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Pity the poor hunter
The penultimate public consultation on the draft wildlife policy was held this week at the centre of mediocrity in Macoya. Unlike the previous two, extra chairs had to be wheeled into the filled-to-capacity-hall. This was more likely a function of geography rather than appeals for wider attendance.
There were certainly more individuals there representing the voice of the conservationists and environmental activists, even if that voice was curiously muted in the presence of a boisterous contingent of hunters. This session lurched out of the blocks with a widely held view (supported in some instances by wildlife activists!) that the draft policy document unfairly targets the hunter/conservationist (=unicorn).
We were assailed with the road march, “we is de ones out dere who put on tall boots and go in de bush so we is de one who relly knows what going on!” This is a crucial plank of the hunters’ argument: they interact more than anyone else with the wildlife so they are the ones who should be trusted to provide accurate information on the welfare of wildlife populations.
These folks often contradict each other and even more frequently contradict themselves. Hunter #1: “Allyuh doh know cos allyuh dozen be dere, but de ah-knee-mal yuh seein’ mos’ out dere is deer! It have plenty!” Hunter#2: “Trute be known, ‘t’have times when we go out dere and dozen see nuttin’, like it have less ah-knee-mal…but dat is because ah de illegal hontas, dey settin’ pipe gon!”
This is also a running theme of the hunting fraternity; the draft wildlife policy is designed to excoriate nature-loving sport hunters while paying little attention to the commercial hunters who “only killin’ out everyting.” Many seemed keen on having the policy make a clear distinction between the sport hunter and the “poacher.”’
I brazenly submit that without a system of bag limits (which would rigidly enforce set-limits of wild game which can be caught) there is absolutely no difference between the two. Even sport hunters will readily admit that the prevailing system of registering your kills is fundamentally flawed.
Everyone present in that room could easily agree, however, that the contingent of game wardens in this country is grossly inadequate and distressingly under-provisioned. A policy promoting the expansion of an effective force of wildlife officers sounds easy enough on paper; competing with sexier political projects for funding is an agouti of a different attitude.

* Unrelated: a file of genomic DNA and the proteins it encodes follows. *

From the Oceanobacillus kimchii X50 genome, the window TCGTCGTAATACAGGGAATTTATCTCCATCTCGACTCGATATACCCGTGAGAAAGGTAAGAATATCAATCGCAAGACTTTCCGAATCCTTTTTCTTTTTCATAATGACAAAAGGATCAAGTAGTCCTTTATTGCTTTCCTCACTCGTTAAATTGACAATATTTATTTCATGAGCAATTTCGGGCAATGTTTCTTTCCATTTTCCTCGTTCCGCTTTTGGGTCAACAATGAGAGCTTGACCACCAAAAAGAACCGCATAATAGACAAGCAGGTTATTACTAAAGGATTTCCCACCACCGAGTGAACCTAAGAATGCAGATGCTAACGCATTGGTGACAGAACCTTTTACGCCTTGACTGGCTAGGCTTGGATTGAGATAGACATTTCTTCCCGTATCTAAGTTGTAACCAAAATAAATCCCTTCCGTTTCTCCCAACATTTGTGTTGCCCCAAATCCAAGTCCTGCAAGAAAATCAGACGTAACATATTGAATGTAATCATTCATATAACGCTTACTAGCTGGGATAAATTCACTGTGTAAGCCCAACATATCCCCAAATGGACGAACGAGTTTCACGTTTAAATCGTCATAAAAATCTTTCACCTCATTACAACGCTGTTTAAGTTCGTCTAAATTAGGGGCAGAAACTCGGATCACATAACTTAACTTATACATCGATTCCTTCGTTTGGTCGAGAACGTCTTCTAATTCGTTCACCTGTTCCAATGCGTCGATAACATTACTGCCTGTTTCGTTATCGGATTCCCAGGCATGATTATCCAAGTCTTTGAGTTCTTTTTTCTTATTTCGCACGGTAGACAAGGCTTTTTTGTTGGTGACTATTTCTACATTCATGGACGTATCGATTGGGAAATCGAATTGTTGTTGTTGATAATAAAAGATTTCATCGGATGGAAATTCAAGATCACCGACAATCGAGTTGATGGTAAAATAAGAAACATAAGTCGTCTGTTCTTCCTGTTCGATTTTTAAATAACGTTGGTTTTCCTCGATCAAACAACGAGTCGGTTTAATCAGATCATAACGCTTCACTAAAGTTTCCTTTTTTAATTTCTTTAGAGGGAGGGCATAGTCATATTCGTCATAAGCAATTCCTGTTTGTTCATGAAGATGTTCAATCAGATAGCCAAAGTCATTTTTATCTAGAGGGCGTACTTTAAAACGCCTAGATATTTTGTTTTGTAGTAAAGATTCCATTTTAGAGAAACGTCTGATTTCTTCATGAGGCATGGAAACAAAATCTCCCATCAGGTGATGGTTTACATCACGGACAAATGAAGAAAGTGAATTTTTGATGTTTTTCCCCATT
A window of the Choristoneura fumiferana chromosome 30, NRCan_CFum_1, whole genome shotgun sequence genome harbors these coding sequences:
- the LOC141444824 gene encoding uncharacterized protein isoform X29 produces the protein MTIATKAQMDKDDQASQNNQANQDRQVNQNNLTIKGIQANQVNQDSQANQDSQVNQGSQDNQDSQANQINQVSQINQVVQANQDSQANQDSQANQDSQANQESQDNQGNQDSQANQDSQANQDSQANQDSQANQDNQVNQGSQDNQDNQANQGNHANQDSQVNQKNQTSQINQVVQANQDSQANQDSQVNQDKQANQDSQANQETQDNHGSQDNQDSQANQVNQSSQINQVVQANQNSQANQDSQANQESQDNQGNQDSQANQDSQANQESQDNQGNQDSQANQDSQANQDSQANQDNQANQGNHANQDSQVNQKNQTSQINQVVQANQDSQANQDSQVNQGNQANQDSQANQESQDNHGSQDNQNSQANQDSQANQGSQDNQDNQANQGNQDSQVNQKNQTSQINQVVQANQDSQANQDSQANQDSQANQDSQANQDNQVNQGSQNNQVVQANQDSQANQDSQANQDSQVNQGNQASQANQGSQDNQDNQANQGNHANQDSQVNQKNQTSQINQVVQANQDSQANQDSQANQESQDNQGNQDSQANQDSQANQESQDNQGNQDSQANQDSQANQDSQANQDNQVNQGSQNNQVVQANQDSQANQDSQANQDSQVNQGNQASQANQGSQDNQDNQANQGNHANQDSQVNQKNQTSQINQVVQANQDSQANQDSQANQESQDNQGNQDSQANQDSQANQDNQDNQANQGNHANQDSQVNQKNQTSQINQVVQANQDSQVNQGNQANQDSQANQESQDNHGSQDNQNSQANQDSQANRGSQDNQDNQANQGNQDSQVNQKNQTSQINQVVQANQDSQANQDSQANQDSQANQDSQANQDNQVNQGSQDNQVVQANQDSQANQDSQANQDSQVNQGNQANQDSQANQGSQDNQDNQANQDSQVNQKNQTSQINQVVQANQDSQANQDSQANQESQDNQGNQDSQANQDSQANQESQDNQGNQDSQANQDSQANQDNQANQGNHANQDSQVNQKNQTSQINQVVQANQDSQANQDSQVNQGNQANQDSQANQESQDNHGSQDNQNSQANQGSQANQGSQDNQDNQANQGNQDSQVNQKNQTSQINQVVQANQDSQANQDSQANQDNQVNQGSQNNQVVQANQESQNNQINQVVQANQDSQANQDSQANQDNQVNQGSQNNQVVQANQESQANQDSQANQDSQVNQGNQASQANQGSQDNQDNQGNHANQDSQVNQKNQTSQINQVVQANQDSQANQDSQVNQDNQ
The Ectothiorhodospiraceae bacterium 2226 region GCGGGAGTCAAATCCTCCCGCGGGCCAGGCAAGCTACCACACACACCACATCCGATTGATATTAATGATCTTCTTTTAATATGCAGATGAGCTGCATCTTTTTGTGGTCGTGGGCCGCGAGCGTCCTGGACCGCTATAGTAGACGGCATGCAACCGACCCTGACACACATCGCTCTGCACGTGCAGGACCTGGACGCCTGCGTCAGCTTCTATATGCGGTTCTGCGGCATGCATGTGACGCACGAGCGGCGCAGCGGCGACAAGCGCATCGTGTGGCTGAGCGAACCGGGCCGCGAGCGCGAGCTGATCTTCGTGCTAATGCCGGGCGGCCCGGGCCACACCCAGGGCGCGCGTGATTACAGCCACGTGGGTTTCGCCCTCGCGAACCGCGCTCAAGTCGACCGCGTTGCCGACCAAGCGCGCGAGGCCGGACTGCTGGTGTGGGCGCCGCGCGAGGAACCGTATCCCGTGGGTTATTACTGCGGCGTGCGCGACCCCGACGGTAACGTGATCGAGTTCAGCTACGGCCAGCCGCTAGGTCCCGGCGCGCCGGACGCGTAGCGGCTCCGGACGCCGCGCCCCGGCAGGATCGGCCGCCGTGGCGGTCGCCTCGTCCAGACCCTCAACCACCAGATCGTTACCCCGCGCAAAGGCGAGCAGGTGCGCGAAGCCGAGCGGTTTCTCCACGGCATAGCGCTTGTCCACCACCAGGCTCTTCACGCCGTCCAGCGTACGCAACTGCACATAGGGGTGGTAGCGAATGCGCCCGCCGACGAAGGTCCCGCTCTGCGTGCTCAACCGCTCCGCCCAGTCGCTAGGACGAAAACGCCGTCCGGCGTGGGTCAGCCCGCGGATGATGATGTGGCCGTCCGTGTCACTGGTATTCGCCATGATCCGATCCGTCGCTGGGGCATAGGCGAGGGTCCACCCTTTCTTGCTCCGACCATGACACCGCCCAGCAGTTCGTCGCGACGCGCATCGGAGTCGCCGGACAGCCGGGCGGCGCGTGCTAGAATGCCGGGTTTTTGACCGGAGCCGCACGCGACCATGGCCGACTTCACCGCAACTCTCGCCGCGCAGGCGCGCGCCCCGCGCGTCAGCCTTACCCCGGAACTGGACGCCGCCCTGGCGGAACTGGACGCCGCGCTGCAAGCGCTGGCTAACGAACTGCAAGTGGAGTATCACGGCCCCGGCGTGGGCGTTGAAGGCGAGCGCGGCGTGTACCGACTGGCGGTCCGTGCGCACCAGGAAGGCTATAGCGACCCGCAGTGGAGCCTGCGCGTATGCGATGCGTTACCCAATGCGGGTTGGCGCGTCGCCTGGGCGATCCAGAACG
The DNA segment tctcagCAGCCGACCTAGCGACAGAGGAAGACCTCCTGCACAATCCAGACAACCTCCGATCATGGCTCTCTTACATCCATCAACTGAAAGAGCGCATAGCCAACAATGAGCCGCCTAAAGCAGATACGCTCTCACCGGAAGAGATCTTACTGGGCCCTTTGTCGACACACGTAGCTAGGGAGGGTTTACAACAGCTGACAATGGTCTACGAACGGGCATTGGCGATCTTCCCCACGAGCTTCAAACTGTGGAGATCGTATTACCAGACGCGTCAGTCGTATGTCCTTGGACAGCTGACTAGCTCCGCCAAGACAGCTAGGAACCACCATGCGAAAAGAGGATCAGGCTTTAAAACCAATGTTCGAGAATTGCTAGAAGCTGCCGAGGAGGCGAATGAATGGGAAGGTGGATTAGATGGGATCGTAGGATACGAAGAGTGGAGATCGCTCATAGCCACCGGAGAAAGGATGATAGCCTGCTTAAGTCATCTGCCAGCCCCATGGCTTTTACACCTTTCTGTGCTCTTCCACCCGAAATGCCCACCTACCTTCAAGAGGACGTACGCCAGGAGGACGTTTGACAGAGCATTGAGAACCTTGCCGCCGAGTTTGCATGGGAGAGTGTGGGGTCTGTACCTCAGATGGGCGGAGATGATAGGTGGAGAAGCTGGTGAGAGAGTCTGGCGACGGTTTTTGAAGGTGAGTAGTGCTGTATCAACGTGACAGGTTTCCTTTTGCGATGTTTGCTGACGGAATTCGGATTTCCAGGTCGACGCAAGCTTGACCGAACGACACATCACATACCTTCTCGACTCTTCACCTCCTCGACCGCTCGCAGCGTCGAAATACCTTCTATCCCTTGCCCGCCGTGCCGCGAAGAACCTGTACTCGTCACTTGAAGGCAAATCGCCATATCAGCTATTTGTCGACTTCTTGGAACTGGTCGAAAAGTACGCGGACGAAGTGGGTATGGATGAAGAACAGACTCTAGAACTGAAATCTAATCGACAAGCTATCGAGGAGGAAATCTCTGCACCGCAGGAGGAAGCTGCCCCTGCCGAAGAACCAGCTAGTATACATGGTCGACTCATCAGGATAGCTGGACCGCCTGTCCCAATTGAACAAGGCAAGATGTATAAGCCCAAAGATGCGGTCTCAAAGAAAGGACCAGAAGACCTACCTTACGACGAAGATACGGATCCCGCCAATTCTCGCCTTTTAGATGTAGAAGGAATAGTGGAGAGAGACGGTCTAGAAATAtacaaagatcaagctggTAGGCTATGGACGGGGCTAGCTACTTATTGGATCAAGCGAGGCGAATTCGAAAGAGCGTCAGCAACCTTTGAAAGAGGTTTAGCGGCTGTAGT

Conservationist and wildlife rehabilitation proponent, Ricardo Meade, was able to have everyone in the room concur that an immediate and considerable adjustment to the fines imposed on illegal hunting would be an excellent start—one which would not require the interminable gestation of legislation to be effected. The crowd erupted in violent opposition, however, to the idea of a $1000 fee for a hunter’s license.
The way I see it, a properly functioning system of game wardens, with a separate court to prosecute wildlife offenses and administrate licensing for sport hunting, could fund itself through rigorous application of the laws. If you are caught hunting illegally in the Caroni swamp, you can be fined up to $20,000. That money should be ploughed back into the mechanism meant to adequately patrol and protect our wildlife habitats.
Reaction to the suggestion of a substantial increase in the license fee was surprising given that one hunter at the forum indicated that in one year the hunting industry generated $95 million in the economy. Serious hunters pay thousands of dollars for their hound dogs and veterinary bills. Why not pay for the sustainable management of the environment which affords you the blood sport that you are so passionately defending?
Another valuable recommendation at the consultation was that licenses be based on information of the breeding patterns of specific species, replacing the broadly applied “license to kill.” My own suggestion is that a cost benefit analysis ought to be done comparing the economics of hunting and eco-tourism.
Without an abacus, I am fairly confident that eco-tourism would contribute far more than local hunting to the economy.
Given that the wildlife in law “belongs” to the State, then the State, in consideration of any information gleaned from such studies, might determine that eco-tourism would serve the greater interest of the entire nation as opposed to a handful of hunters. The hunting posse posits that the real threats to wildlife are quarrying, illegal logging, indiscriminate burning of the forests and unsustainable industrial development.
These are indeed very grave threats, but according to the late Professor Julian Kenny, hunting poses just as severe a threat. He has always warned that hunting is enhanced by the aforementioned environmental evils because they all open up our forests to more hunters! Look, I am a realist/dreamer (=bipolar). I know that hunting will not be banned in this country, certainly not anytime soon.
The hope is, however, that in the drafting of this policy the legitimate concerns of environmentalists (backed up by scientific data) will inform a way forward that will secure our natural heritage for future generations to appreciate.
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